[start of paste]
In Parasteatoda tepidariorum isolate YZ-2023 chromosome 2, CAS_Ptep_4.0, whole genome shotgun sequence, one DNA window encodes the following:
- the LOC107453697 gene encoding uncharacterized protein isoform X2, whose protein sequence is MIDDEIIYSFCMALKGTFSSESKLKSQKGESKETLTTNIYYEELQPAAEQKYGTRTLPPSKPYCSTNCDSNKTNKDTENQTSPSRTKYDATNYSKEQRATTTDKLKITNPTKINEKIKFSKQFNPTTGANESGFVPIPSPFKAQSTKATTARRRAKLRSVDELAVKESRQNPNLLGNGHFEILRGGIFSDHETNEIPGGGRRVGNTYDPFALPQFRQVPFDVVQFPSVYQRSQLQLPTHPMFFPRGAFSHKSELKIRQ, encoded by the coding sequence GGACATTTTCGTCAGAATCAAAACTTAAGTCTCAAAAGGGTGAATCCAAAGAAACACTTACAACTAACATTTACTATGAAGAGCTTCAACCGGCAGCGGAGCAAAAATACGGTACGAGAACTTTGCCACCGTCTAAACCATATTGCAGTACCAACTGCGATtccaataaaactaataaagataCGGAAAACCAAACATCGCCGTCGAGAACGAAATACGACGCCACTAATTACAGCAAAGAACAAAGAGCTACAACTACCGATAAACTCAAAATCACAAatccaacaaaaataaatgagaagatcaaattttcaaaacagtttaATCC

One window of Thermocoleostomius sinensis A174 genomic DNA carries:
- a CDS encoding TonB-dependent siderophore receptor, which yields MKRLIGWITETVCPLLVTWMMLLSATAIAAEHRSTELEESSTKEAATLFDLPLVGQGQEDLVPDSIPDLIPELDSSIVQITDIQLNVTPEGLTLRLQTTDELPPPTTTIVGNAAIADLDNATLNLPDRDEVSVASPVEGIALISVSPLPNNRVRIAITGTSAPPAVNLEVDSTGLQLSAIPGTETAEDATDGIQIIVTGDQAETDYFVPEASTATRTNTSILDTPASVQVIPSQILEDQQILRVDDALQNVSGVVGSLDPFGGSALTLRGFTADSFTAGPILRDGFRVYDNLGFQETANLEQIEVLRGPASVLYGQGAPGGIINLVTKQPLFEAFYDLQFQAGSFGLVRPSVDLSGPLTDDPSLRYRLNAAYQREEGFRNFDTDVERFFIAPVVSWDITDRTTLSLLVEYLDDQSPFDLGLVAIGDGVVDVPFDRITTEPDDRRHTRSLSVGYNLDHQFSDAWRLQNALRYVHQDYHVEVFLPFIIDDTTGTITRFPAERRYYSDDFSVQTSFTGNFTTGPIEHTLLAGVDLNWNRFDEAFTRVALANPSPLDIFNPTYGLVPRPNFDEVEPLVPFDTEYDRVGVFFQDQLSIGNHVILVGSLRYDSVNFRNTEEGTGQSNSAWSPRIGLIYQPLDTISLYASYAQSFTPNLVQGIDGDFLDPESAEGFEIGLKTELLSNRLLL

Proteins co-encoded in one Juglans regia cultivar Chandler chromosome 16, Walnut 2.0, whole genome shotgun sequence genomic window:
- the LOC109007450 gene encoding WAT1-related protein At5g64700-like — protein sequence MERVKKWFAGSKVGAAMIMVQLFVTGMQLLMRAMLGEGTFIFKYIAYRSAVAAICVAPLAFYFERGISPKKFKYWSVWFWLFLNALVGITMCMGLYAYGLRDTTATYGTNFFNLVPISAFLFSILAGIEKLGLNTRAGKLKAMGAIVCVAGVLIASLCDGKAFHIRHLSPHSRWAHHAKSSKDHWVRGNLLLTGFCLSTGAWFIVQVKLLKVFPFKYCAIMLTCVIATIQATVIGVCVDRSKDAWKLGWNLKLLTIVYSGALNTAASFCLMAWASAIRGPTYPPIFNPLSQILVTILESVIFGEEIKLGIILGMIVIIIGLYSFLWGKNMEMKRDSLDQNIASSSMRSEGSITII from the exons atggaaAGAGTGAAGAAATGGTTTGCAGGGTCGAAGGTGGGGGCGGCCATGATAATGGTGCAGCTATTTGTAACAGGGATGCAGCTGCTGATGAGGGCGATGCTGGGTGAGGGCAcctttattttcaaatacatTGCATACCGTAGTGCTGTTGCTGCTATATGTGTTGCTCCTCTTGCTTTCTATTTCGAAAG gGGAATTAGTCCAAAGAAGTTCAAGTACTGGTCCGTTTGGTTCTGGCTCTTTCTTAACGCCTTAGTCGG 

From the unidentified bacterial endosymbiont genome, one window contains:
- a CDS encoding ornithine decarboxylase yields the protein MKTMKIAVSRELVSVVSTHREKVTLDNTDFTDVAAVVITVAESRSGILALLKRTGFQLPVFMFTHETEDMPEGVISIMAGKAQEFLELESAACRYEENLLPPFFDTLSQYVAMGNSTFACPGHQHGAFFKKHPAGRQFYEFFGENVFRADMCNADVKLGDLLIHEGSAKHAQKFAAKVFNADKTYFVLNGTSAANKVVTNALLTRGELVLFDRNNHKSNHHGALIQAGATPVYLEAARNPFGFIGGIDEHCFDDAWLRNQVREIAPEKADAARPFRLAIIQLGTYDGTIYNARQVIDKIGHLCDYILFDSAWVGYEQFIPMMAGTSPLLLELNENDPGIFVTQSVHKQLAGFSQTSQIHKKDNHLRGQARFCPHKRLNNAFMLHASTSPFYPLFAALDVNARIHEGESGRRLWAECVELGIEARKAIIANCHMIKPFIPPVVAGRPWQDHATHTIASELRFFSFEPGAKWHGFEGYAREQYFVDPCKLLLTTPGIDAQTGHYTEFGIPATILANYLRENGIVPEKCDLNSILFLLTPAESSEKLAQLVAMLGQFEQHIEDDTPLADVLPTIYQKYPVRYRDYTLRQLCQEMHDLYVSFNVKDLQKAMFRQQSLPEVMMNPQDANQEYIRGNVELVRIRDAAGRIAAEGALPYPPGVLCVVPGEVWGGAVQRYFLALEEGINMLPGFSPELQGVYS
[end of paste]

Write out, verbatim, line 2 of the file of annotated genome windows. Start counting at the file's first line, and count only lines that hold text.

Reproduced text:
- the LOC107453697 gene encoding uncharacterized protein isoform X2, whose protein sequence is MIDDEIIYSFCMALKGTFSSESKLKSQKGESKETLTTNIYYEELQPAAEQKYGTRTLPPSKPYCSTNCDSNKTNKDTENQTSPSRTKYDATNYSKEQRATTTDKLKITNPTKINEKIKFSKQFNPTTGANESGFVPIPSPFKAQSTKATTARRRAKLRSVDELAVKESRQNPNLLGNGHFEILRGGIFSDHETNEIPGGGRRVGNTYDPFALPQFRQVPFDVVQFPSVYQRSQLQLPTHPMFFPRGAFSHKSELKIRQ, encoded by the coding sequence GGACATTTTCGTCAGAATCAAAACTTAAGTCTCAAAAGGGTGAATCCAAAGAAACACTTACAACTAACATTTACTATGAAGAGCTTCAACCGGCAGCGGAGCAAAAATACGGTACGAGAACTTTGCCACCGTCTAAACCATATTGCAGTACCAACTGCGATtccaataaaactaataaagataCGGAAAACCAAACATCGCCGTCGAGAACGAAATACGACGCCACTAATTACAGCAAAGAACAAAGAGCTACAACTACCGATAAACTCAAAATCACAAatccaacaaaaataaatgagaagatcaaattttcaaaacagtttaATCC